By Dawn CauseyAlthough it is impossible to find a chief compliance officer (CCO) at the top of any company organizational chart, recent cases have concluded that the buck stops with the CCO. And that has gotten every compliance officer’s attention.
Using an untested theory of liability, federal regulators and private regulatory organizations are seeking to hold CCOs personally liable for banks and companies failing to comply with anti-money laundering (AML) and other requirements.
The only case being actively litigated is the one with the biggest penalty. U.S. Dept. of Treasury v. Haider involves the former CCO for MoneyGram. FinCEN alleged and MoneyGram admitted to aiding and abetting wire fraud and willfully failing to implement an effective AML program. The scams included a number of schemes that induced consumers to send money to the fraudsters. Federal and state agencies alleged that the company should have known it was facilitating fraud. The case against Haider alleged his responsibility for programmatic violations and failure to report suspicious activity. A $1 million penalty was assessed against Haider personally and he was banned from further employment in the industry. Among the failures cited were failure to: implement a discipline policy; terminate known high-risk agents/outlets; file timely suspicious activity reports; conduct effective audits of agents or outlets; and conduct adequate due diligence for the company.
Haider moved to dismiss the allegations and oral arguments will be held in September. His motion argues that one of the two statutes cited against him in the Bank Secrecy Act never contemplated individual liability, and the government’s failure to track the money penalties to the statutes cited dooms the entire penalty assessment.
Another case is FINRA v. Harold A. Crawford, the former global AML/CCO of Brown Brothers Harriman. That case, involving penny stock fraud, resulted in Crawford being assessed a personal penalty of $25,000 while Brown Brothers paid $8 million. Crawford’s failing? He was held personally liable because he had written a memorandum to his superiors detailing the issues with the penny stocks, but failed to take any action. FINRA stated that putting the company on notice was not sufficient to eliminate his personal liability.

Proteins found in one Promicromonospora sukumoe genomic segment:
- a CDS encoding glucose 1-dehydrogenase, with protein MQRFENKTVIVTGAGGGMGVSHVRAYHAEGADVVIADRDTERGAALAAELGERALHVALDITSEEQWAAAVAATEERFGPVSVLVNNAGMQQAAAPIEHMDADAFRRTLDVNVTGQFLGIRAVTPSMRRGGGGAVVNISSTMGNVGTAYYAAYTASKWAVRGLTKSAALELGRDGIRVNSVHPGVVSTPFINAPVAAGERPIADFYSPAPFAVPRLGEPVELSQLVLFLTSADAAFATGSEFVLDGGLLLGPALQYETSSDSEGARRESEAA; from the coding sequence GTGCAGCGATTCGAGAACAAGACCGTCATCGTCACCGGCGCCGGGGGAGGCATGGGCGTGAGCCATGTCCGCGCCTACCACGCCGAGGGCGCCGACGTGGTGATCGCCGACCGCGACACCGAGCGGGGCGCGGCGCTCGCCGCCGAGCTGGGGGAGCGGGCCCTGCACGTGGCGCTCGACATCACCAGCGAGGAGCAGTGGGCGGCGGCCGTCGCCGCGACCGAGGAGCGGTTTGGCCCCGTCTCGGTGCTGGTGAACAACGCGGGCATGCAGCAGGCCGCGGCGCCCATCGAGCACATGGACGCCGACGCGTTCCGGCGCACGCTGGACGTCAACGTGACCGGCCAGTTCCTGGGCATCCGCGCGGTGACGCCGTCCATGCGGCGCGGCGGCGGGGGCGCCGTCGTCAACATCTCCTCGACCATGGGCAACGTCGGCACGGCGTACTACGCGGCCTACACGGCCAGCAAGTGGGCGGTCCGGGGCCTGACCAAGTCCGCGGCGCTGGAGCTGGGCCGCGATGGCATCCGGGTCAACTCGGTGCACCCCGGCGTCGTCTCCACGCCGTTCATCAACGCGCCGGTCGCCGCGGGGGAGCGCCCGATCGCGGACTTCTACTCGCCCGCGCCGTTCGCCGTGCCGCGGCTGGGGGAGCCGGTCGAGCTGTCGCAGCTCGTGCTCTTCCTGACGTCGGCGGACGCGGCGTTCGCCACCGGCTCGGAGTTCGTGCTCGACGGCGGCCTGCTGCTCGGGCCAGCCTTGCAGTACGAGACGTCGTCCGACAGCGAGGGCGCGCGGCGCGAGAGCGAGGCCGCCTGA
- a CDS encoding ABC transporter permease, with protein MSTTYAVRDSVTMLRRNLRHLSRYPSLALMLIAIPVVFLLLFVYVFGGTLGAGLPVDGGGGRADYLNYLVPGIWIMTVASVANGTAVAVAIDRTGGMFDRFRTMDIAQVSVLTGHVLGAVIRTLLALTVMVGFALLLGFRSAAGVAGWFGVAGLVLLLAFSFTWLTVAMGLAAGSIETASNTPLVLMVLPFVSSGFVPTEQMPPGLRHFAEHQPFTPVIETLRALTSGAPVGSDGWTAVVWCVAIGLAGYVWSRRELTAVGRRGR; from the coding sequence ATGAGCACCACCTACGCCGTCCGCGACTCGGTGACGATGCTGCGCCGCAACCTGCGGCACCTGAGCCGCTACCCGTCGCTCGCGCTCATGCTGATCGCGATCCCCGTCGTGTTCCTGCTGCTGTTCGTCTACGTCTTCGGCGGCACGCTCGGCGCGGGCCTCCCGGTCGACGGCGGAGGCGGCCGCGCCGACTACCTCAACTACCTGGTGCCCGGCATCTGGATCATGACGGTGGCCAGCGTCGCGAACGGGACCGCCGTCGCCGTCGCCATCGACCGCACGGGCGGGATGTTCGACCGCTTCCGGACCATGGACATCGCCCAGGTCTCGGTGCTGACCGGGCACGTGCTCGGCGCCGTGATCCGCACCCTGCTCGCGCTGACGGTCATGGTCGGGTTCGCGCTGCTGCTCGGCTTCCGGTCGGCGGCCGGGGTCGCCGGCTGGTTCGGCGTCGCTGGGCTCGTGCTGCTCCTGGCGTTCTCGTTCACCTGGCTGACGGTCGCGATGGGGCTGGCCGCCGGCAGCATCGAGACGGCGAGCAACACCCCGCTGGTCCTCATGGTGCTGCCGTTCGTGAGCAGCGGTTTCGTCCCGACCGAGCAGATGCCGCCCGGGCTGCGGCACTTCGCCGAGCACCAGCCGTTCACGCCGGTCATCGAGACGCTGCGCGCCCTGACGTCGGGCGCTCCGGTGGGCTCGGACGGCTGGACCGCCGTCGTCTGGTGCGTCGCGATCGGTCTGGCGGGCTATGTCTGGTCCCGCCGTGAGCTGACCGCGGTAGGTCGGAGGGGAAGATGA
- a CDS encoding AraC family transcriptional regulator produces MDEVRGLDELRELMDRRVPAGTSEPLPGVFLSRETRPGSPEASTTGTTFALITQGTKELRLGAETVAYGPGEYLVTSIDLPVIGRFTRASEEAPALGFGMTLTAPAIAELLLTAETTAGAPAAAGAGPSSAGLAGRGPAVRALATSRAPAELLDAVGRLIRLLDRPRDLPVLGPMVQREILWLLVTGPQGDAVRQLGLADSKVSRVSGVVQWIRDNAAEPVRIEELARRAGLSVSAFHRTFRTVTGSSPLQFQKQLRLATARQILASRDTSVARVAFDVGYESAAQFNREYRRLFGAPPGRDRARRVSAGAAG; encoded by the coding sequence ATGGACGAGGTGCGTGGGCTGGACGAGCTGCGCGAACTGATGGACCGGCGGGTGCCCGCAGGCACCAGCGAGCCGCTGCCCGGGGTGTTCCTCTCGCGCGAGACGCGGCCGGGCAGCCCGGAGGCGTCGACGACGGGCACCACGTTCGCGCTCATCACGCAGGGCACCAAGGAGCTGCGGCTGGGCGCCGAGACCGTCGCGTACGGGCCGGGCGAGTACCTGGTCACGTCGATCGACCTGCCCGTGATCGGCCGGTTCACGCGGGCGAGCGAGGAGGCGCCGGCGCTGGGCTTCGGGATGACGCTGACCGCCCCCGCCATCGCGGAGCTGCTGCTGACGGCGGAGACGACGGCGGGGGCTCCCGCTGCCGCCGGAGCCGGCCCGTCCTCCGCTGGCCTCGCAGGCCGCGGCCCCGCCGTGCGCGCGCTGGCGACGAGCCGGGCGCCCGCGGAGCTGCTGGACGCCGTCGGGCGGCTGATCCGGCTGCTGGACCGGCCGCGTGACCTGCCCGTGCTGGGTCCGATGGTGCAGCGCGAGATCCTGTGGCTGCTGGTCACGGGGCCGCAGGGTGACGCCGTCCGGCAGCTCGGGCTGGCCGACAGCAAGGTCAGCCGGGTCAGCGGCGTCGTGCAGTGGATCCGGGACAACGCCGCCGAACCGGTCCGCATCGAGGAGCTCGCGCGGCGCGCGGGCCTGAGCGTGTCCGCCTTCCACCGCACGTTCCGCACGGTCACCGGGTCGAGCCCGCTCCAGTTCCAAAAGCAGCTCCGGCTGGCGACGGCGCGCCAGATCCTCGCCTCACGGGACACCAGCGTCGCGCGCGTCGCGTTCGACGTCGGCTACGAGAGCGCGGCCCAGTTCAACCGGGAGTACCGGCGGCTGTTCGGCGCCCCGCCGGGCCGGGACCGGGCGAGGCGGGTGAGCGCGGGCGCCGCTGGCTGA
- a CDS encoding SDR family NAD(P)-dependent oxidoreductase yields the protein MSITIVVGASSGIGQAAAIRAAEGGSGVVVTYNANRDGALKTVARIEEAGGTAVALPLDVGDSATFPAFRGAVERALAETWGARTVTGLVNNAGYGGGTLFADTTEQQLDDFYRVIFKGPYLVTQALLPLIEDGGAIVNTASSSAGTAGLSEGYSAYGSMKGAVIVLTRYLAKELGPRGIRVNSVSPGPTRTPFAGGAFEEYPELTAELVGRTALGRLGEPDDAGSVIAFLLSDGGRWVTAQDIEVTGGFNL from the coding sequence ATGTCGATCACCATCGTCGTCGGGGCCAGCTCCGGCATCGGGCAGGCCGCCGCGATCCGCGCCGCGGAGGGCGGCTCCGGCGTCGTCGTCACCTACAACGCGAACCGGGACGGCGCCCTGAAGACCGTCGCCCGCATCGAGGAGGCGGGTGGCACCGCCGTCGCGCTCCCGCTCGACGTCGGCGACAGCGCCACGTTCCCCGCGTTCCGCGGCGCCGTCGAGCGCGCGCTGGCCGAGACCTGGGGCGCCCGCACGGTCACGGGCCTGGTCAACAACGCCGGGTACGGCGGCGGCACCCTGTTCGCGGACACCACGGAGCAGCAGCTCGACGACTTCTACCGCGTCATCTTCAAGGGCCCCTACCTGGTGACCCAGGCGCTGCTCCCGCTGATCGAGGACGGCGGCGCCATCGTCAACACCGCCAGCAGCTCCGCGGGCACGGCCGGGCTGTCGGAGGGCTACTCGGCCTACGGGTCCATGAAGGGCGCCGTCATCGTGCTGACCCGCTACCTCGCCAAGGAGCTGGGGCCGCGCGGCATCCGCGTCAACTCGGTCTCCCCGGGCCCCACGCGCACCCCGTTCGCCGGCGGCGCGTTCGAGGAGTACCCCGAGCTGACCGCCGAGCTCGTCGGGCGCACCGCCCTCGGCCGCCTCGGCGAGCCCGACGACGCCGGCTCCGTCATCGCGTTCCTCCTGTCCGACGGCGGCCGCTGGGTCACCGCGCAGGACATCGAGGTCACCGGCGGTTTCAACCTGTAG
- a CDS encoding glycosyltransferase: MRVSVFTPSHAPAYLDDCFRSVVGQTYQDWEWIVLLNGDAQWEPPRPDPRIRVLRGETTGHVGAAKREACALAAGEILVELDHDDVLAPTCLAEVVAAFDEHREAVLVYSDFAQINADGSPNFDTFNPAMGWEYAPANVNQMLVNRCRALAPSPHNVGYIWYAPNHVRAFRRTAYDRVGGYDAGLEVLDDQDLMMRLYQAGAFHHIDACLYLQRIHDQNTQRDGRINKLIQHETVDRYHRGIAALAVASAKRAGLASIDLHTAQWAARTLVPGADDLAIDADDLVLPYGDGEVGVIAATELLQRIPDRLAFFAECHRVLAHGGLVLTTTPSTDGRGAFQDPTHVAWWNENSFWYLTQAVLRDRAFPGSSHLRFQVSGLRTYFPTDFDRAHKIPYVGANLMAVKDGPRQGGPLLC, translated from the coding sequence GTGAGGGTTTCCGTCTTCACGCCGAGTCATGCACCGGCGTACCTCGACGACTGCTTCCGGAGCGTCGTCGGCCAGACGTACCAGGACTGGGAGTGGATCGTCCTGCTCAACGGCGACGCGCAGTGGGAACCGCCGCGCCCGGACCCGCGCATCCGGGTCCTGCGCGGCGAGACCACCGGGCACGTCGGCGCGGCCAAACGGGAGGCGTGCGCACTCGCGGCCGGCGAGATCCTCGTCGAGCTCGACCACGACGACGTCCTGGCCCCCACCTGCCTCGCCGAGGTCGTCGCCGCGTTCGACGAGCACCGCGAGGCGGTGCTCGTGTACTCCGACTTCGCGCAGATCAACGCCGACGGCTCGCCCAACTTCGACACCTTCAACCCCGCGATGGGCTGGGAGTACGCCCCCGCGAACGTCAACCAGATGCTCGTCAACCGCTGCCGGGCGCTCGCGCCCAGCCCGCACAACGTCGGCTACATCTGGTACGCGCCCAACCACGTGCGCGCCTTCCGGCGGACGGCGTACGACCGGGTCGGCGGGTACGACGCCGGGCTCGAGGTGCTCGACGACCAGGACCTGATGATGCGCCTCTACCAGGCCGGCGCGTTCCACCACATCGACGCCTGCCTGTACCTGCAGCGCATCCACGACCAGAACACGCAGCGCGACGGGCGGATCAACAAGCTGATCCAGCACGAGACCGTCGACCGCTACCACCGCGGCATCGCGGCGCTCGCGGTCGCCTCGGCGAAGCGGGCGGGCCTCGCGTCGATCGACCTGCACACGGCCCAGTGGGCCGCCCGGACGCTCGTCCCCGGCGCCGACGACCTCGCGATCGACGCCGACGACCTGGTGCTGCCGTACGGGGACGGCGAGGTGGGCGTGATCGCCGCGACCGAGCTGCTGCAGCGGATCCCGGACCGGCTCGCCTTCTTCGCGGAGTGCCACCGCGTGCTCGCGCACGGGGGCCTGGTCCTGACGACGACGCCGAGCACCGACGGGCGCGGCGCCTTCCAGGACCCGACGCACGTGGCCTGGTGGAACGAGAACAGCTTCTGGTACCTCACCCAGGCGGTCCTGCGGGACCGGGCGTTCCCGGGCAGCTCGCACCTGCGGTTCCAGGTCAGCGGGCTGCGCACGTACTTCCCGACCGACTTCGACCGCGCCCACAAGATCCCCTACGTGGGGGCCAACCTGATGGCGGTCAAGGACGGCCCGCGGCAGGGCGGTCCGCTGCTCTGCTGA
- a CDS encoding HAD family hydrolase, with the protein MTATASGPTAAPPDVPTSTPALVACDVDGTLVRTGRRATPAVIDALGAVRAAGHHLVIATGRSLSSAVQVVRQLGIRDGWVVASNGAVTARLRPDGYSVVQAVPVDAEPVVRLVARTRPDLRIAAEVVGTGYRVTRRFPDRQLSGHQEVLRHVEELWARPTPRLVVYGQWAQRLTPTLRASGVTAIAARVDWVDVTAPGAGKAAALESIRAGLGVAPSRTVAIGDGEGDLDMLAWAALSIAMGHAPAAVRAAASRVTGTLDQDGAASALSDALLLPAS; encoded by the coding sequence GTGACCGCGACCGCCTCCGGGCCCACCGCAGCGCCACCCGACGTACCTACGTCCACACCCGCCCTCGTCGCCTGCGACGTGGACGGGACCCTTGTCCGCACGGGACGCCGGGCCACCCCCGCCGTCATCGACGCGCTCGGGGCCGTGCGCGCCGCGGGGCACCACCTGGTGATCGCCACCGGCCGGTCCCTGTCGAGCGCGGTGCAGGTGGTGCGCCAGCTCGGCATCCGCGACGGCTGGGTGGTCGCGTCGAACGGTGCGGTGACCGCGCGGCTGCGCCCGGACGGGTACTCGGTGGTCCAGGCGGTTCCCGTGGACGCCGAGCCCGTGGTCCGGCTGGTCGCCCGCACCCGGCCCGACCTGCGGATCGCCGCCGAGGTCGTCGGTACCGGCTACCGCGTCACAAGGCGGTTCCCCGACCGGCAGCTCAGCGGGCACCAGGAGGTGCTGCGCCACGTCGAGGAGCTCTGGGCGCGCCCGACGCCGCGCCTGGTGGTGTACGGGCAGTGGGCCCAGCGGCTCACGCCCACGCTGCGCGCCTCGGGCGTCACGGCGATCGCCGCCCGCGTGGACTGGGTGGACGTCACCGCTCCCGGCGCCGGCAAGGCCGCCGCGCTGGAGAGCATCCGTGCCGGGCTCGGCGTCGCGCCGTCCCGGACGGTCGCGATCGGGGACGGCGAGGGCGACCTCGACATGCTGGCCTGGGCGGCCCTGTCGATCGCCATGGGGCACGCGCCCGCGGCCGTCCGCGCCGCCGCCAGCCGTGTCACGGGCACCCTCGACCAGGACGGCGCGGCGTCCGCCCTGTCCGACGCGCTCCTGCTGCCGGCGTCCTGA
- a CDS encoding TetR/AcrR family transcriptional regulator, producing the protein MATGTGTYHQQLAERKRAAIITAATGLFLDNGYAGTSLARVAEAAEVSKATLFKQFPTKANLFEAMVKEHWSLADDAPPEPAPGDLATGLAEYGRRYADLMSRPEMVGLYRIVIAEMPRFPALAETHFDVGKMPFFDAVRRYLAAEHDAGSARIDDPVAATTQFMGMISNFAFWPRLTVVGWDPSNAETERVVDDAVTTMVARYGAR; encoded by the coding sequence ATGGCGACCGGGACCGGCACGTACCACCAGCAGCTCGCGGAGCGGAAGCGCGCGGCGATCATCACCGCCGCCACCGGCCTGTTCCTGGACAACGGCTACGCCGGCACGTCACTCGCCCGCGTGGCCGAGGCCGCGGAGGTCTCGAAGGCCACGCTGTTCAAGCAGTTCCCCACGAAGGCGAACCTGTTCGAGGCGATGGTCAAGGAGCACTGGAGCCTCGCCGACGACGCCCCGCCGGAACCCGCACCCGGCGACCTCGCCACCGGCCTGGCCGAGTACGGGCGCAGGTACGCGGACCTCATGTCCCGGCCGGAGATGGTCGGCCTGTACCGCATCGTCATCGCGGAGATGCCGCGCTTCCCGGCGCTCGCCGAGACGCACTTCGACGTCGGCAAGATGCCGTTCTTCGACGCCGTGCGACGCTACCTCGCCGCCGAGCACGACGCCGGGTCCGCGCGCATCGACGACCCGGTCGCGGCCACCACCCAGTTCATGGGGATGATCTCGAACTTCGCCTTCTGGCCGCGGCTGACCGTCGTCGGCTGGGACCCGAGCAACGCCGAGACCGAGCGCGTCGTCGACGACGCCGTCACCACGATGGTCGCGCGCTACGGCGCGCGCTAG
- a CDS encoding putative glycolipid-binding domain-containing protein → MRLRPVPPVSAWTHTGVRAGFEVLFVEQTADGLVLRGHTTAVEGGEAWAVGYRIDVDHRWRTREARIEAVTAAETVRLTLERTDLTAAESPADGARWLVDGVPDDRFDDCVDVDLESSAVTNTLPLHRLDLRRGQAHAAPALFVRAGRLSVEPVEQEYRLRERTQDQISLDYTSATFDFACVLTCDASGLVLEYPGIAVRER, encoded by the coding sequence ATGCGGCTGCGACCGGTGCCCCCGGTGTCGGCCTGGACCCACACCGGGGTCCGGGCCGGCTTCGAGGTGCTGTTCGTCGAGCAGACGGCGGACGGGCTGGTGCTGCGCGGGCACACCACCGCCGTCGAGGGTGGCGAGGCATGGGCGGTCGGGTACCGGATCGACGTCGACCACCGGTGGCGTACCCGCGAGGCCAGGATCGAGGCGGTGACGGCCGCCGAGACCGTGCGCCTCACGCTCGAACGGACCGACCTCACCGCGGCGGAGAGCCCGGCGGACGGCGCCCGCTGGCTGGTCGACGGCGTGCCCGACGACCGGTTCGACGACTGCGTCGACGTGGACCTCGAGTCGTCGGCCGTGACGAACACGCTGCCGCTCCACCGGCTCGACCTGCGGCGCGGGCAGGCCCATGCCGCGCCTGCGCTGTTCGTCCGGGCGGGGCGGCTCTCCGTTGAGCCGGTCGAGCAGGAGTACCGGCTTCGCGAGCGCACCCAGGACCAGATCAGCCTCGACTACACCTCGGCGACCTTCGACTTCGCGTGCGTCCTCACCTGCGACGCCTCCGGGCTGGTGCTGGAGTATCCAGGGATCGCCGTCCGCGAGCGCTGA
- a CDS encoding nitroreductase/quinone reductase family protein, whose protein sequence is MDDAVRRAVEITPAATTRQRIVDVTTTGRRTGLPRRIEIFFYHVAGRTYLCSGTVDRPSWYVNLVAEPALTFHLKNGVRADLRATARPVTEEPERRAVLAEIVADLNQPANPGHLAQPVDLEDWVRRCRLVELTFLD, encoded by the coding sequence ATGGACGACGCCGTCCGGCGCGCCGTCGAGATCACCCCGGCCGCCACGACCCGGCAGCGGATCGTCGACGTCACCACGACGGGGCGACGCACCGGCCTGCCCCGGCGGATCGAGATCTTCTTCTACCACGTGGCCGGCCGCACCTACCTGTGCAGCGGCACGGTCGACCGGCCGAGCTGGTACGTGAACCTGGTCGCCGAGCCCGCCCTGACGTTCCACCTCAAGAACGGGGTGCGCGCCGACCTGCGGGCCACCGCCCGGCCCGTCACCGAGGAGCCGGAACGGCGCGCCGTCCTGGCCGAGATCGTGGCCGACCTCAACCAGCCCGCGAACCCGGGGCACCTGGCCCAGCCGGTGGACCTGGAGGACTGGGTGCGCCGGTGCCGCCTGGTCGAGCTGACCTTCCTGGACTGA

The SEC weighed in with its own order against the CCO of SFX Financial Advisory Management Enterprises, Inc., in June of this year. In that case the former president of SFX misappropriated $670,000 from three client accounts. The company agreed to a penalty of $150,000; the CCO paid a $25,000 personal penalty. Even though SFX conducted an inquiry and fired the president, both the company and the CCO were held liable for violating the Investment Advisors Act because SFX failed to adopt and implement written policies and procedures designed to prevent the president’s fraudulent acts and failed to reasonably supervise the president—and the CCO did not conduct the annual review of its compliance program in 2011, the year during which the fraud was discovered.
Holding CCOs liable for company failures will make compliance folks skittish at best and difficult to hire or keep. And who would blame them? Other cases have forced resignations, clawbacks and orders tying compensation to compliance success. While banking may be the business of risk management, personal liability for CCOs puts them in a serious predicament of assessing business risk appetites against their own. Compliance is challenging enough without personal liability. Is the CCO the correct target?